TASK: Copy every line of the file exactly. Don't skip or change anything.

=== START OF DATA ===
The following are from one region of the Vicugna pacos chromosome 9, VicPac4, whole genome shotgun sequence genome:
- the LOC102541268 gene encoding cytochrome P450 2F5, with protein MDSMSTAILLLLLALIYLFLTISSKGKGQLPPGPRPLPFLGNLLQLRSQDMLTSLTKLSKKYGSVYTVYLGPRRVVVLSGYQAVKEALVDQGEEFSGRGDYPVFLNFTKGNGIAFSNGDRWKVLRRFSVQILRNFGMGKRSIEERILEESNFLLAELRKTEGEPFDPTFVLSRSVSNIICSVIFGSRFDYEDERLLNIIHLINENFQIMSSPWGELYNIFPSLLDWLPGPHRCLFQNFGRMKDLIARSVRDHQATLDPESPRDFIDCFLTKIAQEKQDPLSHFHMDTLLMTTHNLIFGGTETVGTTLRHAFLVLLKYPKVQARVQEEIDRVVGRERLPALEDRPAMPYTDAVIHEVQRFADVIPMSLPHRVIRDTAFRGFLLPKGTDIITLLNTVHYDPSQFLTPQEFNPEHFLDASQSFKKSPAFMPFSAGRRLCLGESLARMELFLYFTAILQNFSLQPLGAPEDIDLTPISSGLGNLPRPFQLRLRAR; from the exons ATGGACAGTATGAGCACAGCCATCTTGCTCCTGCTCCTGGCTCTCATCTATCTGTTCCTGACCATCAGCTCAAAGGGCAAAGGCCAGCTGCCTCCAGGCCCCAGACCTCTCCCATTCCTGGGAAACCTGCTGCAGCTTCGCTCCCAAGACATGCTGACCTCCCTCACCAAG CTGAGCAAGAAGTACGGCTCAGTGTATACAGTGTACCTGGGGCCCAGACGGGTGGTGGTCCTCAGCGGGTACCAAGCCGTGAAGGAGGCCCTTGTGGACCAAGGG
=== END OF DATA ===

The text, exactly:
The following are from one region of the Vicugna pacos chromosome 9, VicPac4, whole genome shotgun sequence genome:
- the LOC102541268 gene encoding cytochrome P450 2F5, with protein MDSMSTAILLLLLALIYLFLTISSKGKGQLPPGPRPLPFLGNLLQLRSQDMLTSLTKLSKKYGSVYTVYLGPRRVVVLSGYQAVKEALVDQGEEFSGRGDYPVFLNFTKGNGIAFSNGDRWKVLRRFSVQILRNFGMGKRSIEERILEESNFLLAELRKTEGEPFDPTFVLSRSVSNIICSVIFGSRFDYEDERLLNIIHLINENFQIMSSPWGELYNIFPSLLDWLPGPHRCLFQNFGRMKDLIARSVRDHQATLDPESPRDFIDCFLTKIAQEKQDPLSHFHMDTLLMTTHNLIFGGTETVGTTLRHAFLVLLKYPKVQARVQEEIDRVVGRERLPALEDRPAMPYTDAVIHEVQRFADVIPMSLPHRVIRDTAFRGFLLPKGTDIITLLNTVHYDPSQFLTPQEFNPEHFLDASQSFKKSPAFMPFSAGRRLCLGESLARMELFLYFTAILQNFSLQPLGAPEDIDLTPISSGLGNLPRPFQLRLRAR; from the exons ATGGACAGTATGAGCACAGCCATCTTGCTCCTGCTCCTGGCTCTCATCTATCTGTTCCTGACCATCAGCTCAAAGGGCAAAGGCCAGCTGCCTCCAGGCCCCAGACCTCTCCCATTCCTGGGAAACCTGCTGCAGCTTCGCTCCCAAGACATGCTGACCTCCCTCACCAAG CTGAGCAAGAAGTACGGCTCAGTGTATACAGTGTACCTGGGGCCCAGACGGGTGGTGGTCCTCAGCGGGTACCAAGCCGTGAAGGAGGCCCTTGTGGACCAAGGG